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USCIS May Soon Require Banking Information from I-864A Affidavit of Support Green Card Sponsors

Posted by Hugo Valverde | Apr 24, 2020 | 0 Comments

Photo by Webaroo on Unsplash

In many of the green card applications we handle, clients often require an additional sponsor to meet the financial requirements to be eligible to obtain lawful permanent residents.  Not long ago, USCIS published a proposed rule change affecting this process.  This is in addition to the public charge rule.

What is a Green Card Sponsor?

A person, or persons, who has represented to the U.S. government that they will take economic responsibility of an immigrant, and who has agreed to

  1. Provide support to the sponsored immigrant at an annual income of, in most cases,
    not less than 125 percent of the Federal poverty line during the period the support obligation is in effect;
  2. To be jointly and severally liable for any reimbursement obligation incurred as a result of the sponsored immigrant receiving any means-tested public benefits during the period the obligation is in effect; and 
  3. To submit to the jurisdiction of any Federal or State court for the purpose of enforcing any of the support obligation under INA section 213A.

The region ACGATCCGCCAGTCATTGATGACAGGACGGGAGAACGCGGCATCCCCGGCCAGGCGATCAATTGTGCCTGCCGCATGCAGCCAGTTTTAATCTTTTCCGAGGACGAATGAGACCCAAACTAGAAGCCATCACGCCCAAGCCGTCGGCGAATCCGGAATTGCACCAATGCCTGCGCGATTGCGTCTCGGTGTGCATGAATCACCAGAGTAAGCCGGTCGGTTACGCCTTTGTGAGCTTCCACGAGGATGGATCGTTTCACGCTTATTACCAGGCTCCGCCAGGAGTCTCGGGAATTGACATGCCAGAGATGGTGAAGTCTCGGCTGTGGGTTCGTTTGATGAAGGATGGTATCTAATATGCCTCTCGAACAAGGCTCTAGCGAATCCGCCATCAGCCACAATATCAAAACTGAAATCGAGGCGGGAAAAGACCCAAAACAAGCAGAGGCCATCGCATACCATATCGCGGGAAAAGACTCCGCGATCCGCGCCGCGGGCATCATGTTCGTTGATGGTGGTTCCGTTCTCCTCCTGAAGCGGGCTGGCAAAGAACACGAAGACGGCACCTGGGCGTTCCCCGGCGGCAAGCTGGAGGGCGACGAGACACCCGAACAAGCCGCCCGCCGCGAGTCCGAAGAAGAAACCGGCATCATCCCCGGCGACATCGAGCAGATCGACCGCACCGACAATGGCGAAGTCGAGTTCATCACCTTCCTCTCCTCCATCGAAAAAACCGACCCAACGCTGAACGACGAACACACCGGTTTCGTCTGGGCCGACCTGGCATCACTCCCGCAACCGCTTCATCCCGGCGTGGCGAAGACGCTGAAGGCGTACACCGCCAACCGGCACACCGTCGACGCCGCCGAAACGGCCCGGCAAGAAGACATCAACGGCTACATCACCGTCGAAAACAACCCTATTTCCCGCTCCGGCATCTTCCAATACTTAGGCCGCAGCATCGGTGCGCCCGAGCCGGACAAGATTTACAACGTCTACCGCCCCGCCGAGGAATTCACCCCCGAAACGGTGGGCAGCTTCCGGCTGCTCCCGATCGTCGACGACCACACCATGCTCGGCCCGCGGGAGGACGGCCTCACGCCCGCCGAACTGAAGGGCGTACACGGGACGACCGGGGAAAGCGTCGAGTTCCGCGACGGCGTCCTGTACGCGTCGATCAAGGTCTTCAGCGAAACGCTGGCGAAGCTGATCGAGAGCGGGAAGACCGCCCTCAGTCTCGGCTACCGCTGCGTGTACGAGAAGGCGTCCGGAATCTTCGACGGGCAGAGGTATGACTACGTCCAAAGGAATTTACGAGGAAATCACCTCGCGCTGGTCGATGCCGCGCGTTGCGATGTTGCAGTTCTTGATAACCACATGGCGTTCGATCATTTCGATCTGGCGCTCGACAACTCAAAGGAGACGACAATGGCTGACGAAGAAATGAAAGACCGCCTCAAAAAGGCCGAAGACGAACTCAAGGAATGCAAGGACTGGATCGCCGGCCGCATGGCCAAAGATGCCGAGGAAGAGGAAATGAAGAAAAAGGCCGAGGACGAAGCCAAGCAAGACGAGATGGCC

Previously a sponsor just had to promise that they would be willing to provide at least 125% of the federal poverty level to their sponsored immigrant, as well as answering a couple other questions in an affidavit of support. But now the government is proposing a new rule, which would require Green Card sponsors to not only promise their support, but prove they have the means to provide it by supplying their bank account information. 

A notice regarding this was published in The Federal Register on April 10, 2020. Once published as a notice, the general public has 30 days in which to respond with comments. That time period expires on May 11, 2020. 

Form I-864A, Contract Between Sponsor and Household Member, is the document that USCIS is attempting to change the requirements for. Officially, USCIS states it is trying to evaluate “whether the individual executing the Affidavit of Support meets the definition of a sponsor, can demonstrate the means to maintain income at the required income threshold, and otherwise meets the requirements of section 213A of the INA (8 U.S.C. 1183a), and ensures that basic information required to assess eligibility is provided by sponsors. 

Individuals signing the I-864A would be required to provide their bank account information and an optional credit report.  Along with the option for a sponsor to include a credit report with the Affidavit, under the rule USCIS would require that Form I-864A, Form I-864, and Form I-864EZ are all notarized prior to submission to the agency. We are monitoring this proposed regulation closely and will provide more information as it becomes available.

About the Author

Hugo Valverde

Hugo's passion for immigration law stems from his own family's immigration experience. His father and mother came to the United States from Peru fleeing political persecution, and as he grew up, Hugo spent many summers in Peru. Hugo uses his experience growing up in an immigrant family and time a...


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